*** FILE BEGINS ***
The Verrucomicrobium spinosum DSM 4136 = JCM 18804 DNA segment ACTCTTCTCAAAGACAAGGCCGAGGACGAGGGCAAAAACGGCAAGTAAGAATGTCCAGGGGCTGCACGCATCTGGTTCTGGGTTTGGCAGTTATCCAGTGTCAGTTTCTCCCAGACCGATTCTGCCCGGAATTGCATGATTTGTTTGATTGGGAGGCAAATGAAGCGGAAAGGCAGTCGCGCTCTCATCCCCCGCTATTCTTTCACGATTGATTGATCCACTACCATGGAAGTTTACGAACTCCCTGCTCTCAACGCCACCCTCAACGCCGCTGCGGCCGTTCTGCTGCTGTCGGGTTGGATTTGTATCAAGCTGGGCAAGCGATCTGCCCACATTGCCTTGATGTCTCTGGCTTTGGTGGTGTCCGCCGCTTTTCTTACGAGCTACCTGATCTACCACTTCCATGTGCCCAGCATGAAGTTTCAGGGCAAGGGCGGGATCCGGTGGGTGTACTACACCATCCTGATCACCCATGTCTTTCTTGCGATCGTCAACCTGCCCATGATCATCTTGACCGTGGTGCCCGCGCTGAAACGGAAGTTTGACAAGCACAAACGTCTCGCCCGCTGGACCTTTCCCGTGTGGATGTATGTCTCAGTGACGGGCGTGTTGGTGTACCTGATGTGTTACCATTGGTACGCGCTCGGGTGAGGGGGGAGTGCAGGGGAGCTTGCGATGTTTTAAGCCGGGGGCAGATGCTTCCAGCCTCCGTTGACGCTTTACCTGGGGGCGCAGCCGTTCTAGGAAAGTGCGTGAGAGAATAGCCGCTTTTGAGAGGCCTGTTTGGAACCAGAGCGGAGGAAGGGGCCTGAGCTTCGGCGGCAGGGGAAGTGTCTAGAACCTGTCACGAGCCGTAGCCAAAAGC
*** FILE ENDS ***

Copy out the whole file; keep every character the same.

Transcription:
The Verrucomicrobium spinosum DSM 4136 = JCM 18804 DNA segment ACTCTTCTCAAAGACAAGGCCGAGGACGAGGGCAAAAACGGCAAGTAAGAATGTCCAGGGGCTGCACGCATCTGGTTCTGGGTTTGGCAGTTATCCAGTGTCAGTTTCTCCCAGACCGATTCTGCCCGGAATTGCATGATTTGTTTGATTGGGAGGCAAATGAAGCGGAAAGGCAGTCGCGCTCTCATCCCCCGCTATTCTTTCACGATTGATTGATCCACTACCATGGAAGTTTACGAACTCCCTGCTCTCAACGCCACCCTCAACGCCGCTGCGGCCGTTCTGCTGCTGTCGGGTTGGATTTGTATCAAGCTGGGCAAGCGATCTGCCCACATTGCCTTGATGTCTCTGGCTTTGGTGGTGTCCGCCGCTTTTCTTACGAGCTACCTGATCTACCACTTCCATGTGCCCAGCATGAAGTTTCAGGGCAAGGGCGGGATCCGGTGGGTGTACTACACCATCCTGATCACCCATGTCTTTCTTGCGATCGTCAACCTGCCCATGATCATCTTGACCGTGGTGCCCGCGCTGAAACGGAAGTTTGACAAGCACAAACGTCTCGCCCGCTGGACCTTTCCCGTGTGGATGTATGTCTCAGTGACGGGCGTGTTGGTGTACCTGATGTGTTACCATTGGTACGCGCTCGGGTGAGGGGGGAGTGCAGGGGAGCTTGCGATGTTTTAAGCCGGGGGCAGATGCTTCCAGCCTCCGTTGACGCTTTACCTGGGGGCGCAGCCGTTCTAGGAAAGTGCGTGAGAGAATAGCCGCTTTTGAGAGGCCTGTTTGGAACCAGAGCGGAGGAAGGGGCCTGAGCTTCGGCGGCAGGGGAAGTGTCTAGAACCTGTCACGAGCCGTAGCCAAAAGC